Tuesday, September 20, 2011

Guest Post: Dabbling in Dappled Color

I absolutely adore paint and love the way that it can transform any space, and that is why I was so excited when Debbie from the Paint Quality Institute blog contacted me and wanted to do a guest post. After reading this, you will probably want to get out some paints, glazes, and brushes, I know I do!

Dabbling in Dappled Color
The vast majority of interior painting involves the use of solid color. But there’s another way to embellish a home interior with paint that can be even more exciting – one that involves special application techniques to create dappled or “broken” paint color.

Often involving multiple paint colors applied in layers with unlikely tools, so- called “decorative painting techniques” impart walls or woodwork with varied tone and texture, all the while adding character and personality to interior spaces.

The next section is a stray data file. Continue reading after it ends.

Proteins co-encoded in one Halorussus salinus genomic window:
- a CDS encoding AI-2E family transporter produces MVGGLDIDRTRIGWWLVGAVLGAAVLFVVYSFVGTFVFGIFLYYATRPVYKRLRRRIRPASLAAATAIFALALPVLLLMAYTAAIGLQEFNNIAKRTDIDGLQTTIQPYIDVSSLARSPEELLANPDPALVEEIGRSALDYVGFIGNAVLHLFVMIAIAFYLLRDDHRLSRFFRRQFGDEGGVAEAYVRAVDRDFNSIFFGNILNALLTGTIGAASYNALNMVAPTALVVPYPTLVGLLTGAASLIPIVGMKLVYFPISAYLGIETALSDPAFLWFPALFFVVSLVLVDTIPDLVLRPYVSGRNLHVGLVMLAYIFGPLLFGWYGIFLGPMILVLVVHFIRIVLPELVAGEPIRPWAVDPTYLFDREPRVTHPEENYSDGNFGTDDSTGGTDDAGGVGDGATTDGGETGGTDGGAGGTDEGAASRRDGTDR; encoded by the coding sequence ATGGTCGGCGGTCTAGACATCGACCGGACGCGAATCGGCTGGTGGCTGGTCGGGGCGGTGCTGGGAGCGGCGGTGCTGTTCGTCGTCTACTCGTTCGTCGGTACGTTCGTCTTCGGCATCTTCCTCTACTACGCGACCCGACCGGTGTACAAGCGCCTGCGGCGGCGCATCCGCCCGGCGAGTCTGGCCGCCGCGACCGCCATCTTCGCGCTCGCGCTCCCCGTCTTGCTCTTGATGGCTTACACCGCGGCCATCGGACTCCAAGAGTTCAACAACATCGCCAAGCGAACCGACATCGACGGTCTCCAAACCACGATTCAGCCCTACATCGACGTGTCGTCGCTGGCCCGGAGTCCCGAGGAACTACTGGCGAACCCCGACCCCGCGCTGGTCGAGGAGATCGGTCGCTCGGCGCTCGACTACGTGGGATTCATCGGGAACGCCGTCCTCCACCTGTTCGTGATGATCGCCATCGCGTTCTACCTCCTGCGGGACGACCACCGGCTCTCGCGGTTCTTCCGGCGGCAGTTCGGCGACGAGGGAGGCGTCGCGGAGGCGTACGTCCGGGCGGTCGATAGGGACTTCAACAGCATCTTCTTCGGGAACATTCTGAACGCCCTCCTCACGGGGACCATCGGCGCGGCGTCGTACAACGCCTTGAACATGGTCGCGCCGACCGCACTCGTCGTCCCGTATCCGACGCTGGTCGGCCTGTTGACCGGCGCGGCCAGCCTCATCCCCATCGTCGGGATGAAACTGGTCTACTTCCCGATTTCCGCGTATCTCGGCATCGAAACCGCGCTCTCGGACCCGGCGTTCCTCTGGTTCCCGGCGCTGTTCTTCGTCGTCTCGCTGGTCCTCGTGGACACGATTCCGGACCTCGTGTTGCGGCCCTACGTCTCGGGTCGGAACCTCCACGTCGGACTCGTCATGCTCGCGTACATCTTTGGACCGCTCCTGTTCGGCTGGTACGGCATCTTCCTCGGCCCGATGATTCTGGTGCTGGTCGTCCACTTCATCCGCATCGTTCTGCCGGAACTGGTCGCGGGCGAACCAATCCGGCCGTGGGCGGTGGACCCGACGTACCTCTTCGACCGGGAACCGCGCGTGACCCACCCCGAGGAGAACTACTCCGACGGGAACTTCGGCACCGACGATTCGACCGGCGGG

In a way, decorative interior painting is where home improvement enters the realm of artistic expression. . .a world that can be addictive for those with creative flare. If you’re game, there are a few things you need to know before you get started.

Virtually all decorative painting techniques employ glazes or washes to work their magic. Glazes and washes are really modified paints. Both give a textured look to the painted surface.

Glazes, which are made of oil-based paint mixed with linseed oil, turpentine or varnish, are more transparent than washes. They add a rich glow to walls and other surfaces.